stav - Studierendenauswahlverbund
Assessing and Developing Social Skills
At the end of 2017, the German Federal Constitutional Court issued an unexpected ruling: Aspiring medical students should no longer receive a university acceptance based solely on their final school grades. Instead, other criteria, such as social factors, should also play a prominent role in the selection process. Many argued that this ruling could be implemented by assessing applicants’ social skills, such as empathy or persuasiveness. But how well can different social skills among applicants really be assessed?
We investigate this question in a project funded by the Federal Ministry of Education and Research: the stav (student selection network) project. Here, six German universities have bundled their resources to analyze various aspects of the selection process as well as the further development and training of medical students. Together with the medical faculty of the University of Münster, we lead the subproject on the assessment of social skills.
Here, we consider and evaluate existing practices aimed at assessing social skills. This includes short interview exercises, short role-play exercises (similar to classic Assessment Centers), as well as Situational Judgment Tests. Initial analyses highlighted that existing procedures were not particularly suited to measure distinct social skills. To further investigate if and how social skills can be assessed we videotaped the Münster selection procedure (i.e., interpersonal role-plays) and coded actual expressed behaviors. This made it possible to differentiate between behavioral expression and interpersonal perception of social skills.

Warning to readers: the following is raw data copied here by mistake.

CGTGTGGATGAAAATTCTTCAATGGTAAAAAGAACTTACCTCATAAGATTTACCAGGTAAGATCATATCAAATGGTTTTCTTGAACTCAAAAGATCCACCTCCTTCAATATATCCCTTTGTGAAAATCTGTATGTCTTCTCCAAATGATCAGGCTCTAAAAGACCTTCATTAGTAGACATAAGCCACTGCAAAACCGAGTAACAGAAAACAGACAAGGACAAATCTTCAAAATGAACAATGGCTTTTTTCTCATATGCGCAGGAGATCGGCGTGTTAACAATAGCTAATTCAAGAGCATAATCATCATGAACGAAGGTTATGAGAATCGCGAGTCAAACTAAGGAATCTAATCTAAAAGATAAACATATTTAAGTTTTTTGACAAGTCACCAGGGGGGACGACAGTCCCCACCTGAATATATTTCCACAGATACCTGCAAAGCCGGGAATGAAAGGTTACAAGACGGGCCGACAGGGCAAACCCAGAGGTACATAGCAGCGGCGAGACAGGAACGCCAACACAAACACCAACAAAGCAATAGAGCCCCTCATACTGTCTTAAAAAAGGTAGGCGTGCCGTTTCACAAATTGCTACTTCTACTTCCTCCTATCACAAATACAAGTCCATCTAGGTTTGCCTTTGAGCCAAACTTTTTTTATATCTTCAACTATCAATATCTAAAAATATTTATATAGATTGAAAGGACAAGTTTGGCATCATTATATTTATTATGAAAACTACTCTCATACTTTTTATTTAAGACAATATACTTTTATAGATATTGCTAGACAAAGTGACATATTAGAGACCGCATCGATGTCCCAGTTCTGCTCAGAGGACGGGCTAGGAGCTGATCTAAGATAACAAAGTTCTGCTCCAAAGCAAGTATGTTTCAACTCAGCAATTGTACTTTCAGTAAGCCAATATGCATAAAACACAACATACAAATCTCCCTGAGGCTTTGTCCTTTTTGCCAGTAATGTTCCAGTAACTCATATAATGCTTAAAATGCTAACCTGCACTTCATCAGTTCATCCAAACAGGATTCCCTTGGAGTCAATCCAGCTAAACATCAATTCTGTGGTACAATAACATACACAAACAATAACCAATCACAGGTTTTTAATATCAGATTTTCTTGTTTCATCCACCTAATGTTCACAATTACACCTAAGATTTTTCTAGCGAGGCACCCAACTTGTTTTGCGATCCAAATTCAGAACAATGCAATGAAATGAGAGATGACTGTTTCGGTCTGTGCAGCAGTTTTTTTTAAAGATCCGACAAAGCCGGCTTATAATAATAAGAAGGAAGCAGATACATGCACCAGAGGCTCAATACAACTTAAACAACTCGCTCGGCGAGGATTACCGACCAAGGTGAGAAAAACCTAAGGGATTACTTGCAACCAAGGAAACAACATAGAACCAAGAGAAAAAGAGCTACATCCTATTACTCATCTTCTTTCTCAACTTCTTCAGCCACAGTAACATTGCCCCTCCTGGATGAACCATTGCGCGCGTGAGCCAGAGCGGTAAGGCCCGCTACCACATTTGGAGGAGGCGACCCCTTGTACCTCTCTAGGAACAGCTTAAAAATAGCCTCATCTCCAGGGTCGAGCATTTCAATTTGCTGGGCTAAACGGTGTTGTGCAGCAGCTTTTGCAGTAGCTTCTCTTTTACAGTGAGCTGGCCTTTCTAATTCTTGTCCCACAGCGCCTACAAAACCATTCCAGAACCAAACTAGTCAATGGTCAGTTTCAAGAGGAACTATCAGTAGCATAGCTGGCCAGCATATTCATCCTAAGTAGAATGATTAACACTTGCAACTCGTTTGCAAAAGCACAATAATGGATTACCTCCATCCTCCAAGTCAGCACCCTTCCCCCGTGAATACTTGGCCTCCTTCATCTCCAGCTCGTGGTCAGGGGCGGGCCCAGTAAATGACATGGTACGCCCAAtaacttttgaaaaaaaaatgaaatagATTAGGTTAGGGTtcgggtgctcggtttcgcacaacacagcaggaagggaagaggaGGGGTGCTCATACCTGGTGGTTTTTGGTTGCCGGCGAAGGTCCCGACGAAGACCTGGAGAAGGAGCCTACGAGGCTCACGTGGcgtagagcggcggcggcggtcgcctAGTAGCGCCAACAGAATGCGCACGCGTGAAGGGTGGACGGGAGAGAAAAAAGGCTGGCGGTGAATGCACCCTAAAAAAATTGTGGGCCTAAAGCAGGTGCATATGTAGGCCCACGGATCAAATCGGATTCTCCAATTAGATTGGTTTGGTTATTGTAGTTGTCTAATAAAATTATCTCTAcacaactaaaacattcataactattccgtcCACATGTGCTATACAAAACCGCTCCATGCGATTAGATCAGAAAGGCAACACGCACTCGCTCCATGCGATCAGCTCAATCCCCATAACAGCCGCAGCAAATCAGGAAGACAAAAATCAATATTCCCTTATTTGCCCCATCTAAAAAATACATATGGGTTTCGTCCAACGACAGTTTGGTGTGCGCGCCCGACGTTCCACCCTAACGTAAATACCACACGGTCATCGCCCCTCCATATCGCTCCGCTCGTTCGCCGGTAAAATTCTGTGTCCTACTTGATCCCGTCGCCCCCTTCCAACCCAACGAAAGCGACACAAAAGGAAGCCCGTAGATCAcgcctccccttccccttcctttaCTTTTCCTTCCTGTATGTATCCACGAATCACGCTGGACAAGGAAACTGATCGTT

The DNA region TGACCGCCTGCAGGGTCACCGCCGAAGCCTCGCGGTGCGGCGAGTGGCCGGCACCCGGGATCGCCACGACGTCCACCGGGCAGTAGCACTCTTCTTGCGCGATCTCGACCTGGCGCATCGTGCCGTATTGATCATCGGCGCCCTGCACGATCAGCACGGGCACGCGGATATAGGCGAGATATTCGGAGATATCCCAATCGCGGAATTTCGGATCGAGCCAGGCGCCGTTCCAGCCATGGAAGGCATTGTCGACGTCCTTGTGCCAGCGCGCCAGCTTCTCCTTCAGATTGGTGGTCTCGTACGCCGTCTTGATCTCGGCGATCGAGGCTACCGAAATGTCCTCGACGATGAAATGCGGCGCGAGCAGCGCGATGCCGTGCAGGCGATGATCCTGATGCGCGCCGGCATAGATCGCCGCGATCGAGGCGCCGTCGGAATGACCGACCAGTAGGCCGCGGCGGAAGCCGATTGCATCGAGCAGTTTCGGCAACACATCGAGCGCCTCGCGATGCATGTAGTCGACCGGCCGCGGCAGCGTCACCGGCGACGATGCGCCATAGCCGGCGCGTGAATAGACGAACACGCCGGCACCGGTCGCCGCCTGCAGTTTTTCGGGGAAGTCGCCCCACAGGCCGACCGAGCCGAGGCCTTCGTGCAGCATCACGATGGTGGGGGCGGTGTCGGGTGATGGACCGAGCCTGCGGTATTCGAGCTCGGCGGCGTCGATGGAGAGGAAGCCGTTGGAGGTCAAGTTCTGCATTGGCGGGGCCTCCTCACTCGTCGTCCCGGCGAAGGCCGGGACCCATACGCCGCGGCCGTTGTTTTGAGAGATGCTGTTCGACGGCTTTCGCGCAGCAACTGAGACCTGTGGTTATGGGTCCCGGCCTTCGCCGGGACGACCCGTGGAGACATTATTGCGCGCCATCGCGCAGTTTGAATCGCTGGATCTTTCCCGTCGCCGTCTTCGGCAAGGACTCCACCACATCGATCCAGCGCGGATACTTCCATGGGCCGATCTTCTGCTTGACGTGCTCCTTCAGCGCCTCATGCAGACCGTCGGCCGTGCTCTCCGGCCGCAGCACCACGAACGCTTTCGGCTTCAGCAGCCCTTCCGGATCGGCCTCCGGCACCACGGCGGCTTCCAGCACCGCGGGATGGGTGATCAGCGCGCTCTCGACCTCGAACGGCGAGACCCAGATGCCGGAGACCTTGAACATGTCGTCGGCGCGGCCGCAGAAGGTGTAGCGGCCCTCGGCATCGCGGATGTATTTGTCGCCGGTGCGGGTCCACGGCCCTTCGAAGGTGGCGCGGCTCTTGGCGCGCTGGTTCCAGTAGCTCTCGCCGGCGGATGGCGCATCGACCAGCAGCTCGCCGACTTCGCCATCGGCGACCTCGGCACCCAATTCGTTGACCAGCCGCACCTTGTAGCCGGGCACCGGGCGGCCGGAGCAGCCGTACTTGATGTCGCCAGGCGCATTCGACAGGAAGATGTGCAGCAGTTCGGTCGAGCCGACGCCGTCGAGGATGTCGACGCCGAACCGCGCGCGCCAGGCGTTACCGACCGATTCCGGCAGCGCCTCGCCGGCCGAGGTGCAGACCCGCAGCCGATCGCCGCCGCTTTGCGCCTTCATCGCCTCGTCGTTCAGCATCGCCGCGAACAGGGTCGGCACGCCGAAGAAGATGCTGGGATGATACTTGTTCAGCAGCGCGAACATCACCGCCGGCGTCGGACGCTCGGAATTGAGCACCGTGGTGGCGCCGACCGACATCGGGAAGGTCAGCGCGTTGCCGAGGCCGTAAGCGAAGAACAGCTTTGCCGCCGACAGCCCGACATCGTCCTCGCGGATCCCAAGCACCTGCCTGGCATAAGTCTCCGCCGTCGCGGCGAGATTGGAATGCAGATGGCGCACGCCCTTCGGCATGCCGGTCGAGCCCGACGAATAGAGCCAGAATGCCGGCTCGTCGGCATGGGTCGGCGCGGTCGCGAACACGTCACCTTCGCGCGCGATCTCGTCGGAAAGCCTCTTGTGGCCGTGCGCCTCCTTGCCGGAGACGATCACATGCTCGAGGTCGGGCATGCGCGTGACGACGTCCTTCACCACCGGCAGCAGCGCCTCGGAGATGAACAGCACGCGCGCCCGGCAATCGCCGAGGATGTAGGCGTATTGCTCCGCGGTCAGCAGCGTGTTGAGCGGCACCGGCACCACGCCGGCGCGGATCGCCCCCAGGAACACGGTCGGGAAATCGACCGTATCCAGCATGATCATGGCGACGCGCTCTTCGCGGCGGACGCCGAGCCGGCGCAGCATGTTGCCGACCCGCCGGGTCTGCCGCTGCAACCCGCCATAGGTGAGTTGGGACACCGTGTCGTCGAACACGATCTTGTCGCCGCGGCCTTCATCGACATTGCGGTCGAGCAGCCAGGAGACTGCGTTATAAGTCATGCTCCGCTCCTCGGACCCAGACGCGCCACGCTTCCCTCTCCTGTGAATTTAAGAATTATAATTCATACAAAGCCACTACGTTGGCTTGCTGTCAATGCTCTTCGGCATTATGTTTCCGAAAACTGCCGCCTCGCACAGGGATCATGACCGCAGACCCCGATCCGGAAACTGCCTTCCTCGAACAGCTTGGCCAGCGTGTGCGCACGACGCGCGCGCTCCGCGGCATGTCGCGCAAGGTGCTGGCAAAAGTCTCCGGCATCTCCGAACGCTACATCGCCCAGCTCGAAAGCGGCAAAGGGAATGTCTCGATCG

Results highlighted the need to adapt social skill assessment. We have since developed a behavioral-focused selection procedure (based on the Multiple Speed Assessment framework) that directly aims to assess candidates’ distinct social skills. This procedure has been successfully piloted at multiple German universities and is currently (in an adapted form) used for the Landarztauswahl in NRW.
As a next step we are exploring ways of reducing cost and time constraints of classic behavioral assessments. For this, we are building on recent development in artificial intelligence and machine learning approaches that may help in providing significantly less time-consuming and more reliable selection decisions that depend less on the preferences of certain assessors.
Furthermore, we are currently working on moving beyond the pure selection context and aim to implement social skill assessment as part of the complete course of study for medical students. This would allow for a differentiated training and development of specific social skills with real and simulated patients.
For more information concerning the conceptualization, assessment, and development of social skills / social competencies see here.